Mind The Gap

Yesterday, while I was on the Namma Metro, I was trying to read. The book was a crime novel and I was immersed in the details of a decapitated head when the train stopped at a station.

Now, I have been on many trains in different parts of the world. But the Bengaluru Metro is one of the noisiest. The announcements on the train never cease. Either they are announcing the next stop or thanking us for riding with them or warning us about not leaving our belongings.

I try and tune these messages out. Most days, I succeed. Yesterday though, I listened when the man announced in a rich, beautiful baritone that we should “mind the gap between the train and the platform.” How beautiful it seemed for that instant! We all step mindlessly here and there. We don’t really think about the next step we are taking. How beautiful that someone cares, no matter if it is a recorded voice, that we should take care of that little gap between the train and the safety of the platform!

I thought more about that. We don’t notice that gap, do we? It just exists, but like everything in life, you realize that the gap becomes apparent most when you don’t want it to exist.

You know when I noticed that gap the most? When I was in China, in Hong Kong, to be precise. I was carrying a huge suitcase, the relic of close to a year’s stay there. I wasn’t a seasoned traveler then. I didn’t know what pack light meant. How beautiful it is to pack light! I mean, pack ‘light.’ If we could all pack pieces of light in our backpacks!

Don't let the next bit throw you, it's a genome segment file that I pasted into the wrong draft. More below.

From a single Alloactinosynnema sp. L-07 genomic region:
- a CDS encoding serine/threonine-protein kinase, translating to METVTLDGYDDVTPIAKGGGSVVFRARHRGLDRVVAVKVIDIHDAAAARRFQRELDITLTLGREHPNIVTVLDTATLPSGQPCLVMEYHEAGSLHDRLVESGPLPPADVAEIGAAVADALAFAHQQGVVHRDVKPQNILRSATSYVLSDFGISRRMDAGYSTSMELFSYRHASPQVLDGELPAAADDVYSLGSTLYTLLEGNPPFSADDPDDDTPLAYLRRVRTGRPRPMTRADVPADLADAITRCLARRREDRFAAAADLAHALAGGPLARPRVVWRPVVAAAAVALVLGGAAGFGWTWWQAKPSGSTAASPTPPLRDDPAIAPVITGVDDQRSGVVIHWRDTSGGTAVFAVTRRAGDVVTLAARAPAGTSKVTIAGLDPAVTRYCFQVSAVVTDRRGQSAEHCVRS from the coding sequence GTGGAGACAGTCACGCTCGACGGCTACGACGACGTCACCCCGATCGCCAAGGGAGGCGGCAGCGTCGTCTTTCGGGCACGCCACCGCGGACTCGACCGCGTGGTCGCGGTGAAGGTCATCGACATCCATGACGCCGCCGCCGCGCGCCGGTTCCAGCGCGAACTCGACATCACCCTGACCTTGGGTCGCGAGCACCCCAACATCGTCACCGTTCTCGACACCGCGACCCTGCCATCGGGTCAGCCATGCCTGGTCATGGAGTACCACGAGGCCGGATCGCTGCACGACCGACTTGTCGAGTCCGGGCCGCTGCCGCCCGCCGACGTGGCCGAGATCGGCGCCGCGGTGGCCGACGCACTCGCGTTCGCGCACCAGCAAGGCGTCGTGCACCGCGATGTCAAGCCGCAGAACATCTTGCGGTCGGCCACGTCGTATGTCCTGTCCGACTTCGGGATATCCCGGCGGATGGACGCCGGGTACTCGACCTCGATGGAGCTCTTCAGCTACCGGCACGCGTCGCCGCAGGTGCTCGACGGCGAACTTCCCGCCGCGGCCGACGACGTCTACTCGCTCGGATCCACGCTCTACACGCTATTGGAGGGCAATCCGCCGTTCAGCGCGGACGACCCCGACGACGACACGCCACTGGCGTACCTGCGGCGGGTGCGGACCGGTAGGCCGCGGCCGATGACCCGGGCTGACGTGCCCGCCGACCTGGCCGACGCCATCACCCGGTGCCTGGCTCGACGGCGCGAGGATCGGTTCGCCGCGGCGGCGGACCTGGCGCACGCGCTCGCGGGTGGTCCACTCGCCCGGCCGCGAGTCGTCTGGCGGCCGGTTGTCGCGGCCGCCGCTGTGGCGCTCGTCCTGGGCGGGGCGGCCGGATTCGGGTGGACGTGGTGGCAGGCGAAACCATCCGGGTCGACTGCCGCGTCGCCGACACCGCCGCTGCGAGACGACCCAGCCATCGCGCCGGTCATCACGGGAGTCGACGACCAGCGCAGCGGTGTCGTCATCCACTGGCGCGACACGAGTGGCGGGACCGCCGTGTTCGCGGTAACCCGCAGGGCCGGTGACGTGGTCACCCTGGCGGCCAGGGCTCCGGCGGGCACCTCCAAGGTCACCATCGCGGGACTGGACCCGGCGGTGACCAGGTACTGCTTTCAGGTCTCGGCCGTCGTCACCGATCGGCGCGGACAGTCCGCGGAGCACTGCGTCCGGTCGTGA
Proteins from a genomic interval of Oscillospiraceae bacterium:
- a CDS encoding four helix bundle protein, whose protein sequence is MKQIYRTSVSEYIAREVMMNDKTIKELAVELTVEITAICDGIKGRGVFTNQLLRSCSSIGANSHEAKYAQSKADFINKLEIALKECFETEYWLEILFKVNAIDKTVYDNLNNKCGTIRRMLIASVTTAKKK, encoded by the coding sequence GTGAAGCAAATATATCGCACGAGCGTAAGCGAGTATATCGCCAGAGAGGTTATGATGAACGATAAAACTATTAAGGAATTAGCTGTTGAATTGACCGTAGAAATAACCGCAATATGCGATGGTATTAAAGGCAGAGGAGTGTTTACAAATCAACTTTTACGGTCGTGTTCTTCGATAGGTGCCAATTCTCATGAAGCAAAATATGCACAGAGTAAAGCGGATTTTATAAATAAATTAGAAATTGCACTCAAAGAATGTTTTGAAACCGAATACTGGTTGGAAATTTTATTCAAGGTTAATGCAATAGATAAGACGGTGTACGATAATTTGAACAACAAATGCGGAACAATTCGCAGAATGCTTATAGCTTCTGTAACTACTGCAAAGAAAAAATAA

Hong Kong’s cabs are notoriously expensive. So, I was taking the train to reach the city. I reached the MRT Station, lugged that monster of a suitcase and waited for the train.

It arrived with precision. I tracked my monster to the train. People streamed in and out. And then the monster got stuck. Precisely at that gap. I tried to pull it through, but that little gap, which I hadn’t noticed while stepping over it, was now a bridge I couldn’t meet. Time seemed to be still. Most people stared at me struggling. And then came a young lad with curly hair to give it a push. I pulled. He grunted as he pushed the monster over the gap.

Together, we hauled the monster over just before the doors closed. He smiled, sweating from the effort. I smiled back. We chatted in his broken English and my non-existent Korean. His name was Sun, he said. I hadn’t known to pack light, but my Universe was sending me light, anyway. He helped me out when the train reached my station. Helped me all the way up the apartment, had a meal, and then disappeared out of my life.

in shenzhen
Sun is the first one, from left.

 

How many times have we had those who warn us of the gap?

How many times have we had those who helped us through the gap?

How many times have we not seen the gap?

Sometimes, I think my life is a train. I am on the train. The people I love are on different stations. Each time, I step out of the train, I am aware there is a gap before I reach the safety of the platform. We might choose to ignore the gap. But that gap is always there. And then, my train pulls away, I mind the gap no more because we are going to be a different station.

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